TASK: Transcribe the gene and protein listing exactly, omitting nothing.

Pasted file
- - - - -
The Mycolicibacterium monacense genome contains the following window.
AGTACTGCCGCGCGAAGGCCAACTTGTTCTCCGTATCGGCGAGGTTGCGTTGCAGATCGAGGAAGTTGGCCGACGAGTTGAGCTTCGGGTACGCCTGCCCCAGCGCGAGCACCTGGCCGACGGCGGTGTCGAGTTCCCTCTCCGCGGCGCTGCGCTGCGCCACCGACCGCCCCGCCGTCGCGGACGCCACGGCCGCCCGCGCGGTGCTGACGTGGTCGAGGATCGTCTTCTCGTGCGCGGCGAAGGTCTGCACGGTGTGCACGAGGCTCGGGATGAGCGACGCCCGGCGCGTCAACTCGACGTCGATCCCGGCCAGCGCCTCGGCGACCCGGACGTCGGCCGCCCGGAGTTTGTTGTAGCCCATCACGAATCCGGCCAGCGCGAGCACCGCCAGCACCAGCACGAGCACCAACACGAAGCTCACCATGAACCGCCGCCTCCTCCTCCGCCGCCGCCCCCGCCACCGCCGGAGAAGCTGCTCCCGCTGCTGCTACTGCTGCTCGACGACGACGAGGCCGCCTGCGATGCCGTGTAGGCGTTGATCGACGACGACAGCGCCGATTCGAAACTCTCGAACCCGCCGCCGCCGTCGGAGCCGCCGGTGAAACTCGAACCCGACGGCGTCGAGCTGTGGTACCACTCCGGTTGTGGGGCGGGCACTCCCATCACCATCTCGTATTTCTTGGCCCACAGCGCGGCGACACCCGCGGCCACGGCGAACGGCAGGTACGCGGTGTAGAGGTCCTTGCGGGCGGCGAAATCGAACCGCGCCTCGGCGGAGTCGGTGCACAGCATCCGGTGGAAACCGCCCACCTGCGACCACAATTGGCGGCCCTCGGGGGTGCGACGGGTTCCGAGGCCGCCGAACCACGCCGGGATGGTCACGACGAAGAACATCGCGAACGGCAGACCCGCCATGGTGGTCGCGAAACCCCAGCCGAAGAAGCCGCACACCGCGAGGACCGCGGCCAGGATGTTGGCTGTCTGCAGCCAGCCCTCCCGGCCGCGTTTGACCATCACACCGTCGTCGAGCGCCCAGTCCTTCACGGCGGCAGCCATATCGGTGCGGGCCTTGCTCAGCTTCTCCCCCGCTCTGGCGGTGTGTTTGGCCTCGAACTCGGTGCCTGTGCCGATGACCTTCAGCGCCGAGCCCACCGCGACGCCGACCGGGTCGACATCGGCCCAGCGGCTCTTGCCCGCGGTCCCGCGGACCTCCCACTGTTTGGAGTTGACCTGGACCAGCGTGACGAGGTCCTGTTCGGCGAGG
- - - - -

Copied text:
The Mycolicibacterium monacense genome contains the following window.
AGTACTGCCGCGCGAAGGCCAACTTGTTCTCCGTATCGGCGAGGTTGCGTTGCAGATCGAGGAAGTTGGCCGACGAGTTGAGCTTCGGGTACGCCTGCCCCAGCGCGAGCACCTGGCCGACGGCGGTGTCGAGTTCCCTCTCCGCGGCGCTGCGCTGCGCCACCGACCGCCCCGCCGTCGCGGACGCCACGGCCGCCCGCGCGGTGCTGACGTGGTCGAGGATCGTCTTCTCGTGCGCGGCGAAGGTCTGCACGGTGTGCACGAGGCTCGGGATGAGCGACGCCCGGCGCGTCAACTCGACGTCGATCCCGGCCAGCGCCTCGGCGACCCGGACGTCGGCCGCCCGGAGTTTGTTGTAGCCCATCACGAATCCGGCCAGCGCGAGCACCGCCAGCACCAGCACGAGCACCAACACGAAGCTCACCATGAACCGCCGCCTCCTCCTCCGCCGCCGCCCCCGCCACCGCCGGAGAAGCTGCTCCCGCTGCTGCTACTGCTGCTCGACGACGACGAGGCCGCCTGCGATGCCGTGTAGGCGTTGATCGACGACGACAGCGCCGATTCGAAACTCTCGAACCCGCCGCCGCCGTCGGAGCCGCCGGTGAAACTCGAACCCGACGGCGTCGAGCTGTGGTACCACTCCGGTTGTGGGGCGGGCACTCCCATCACCATCTCGTATTTCTTGGCCCACAGCGCGGCGACACCCGCGGCCACGGCGAACGGCAGGTACGCGGTGTAGAGGTCCTTGCGGGCGGCGAAATCGAACCGCGCCTCGGCGGAGTCGGTGCACAGCATCCGGTGGAAACCGCCCACCTGCGACCACAATTGGCGGCCCTCGGGGGTGCGACGGGTTCCGAGGCCGCCGAACCACGCCGGGATGGTCACGACGAAGAACATCGCGAACGGCAGACCCGCCATGGTGGTCGCGAAACCCCAGCCGAAGAAGCCGCACACCGCGAGGACCGCGGCCAGGATGTTGGCTGTCTGCAGCCAGCCCTCCCGGCCGCGTTTGACCATCACACCGTCGTCGAGCGCCCAGTCCTTCACGGCGGCAGCCATATCGGTGCGGGCCTTGCTCAGCTTCTCCCCCGCTCTGGCGGTGTGTTTGGCCTCGAACTCGGTGCCTGTGCCGATGACCTTCAGCGCCGAGCCCACCGCGACGCCGACCGGGTCGACATCGGCCCAGCGGCTCTTGCCCGCGGTCCCGCGGACCTCCCACTGTTTGGAGTTGACCTGGACCAGCGTGACGAGGTCCTGTTCGGCGAGG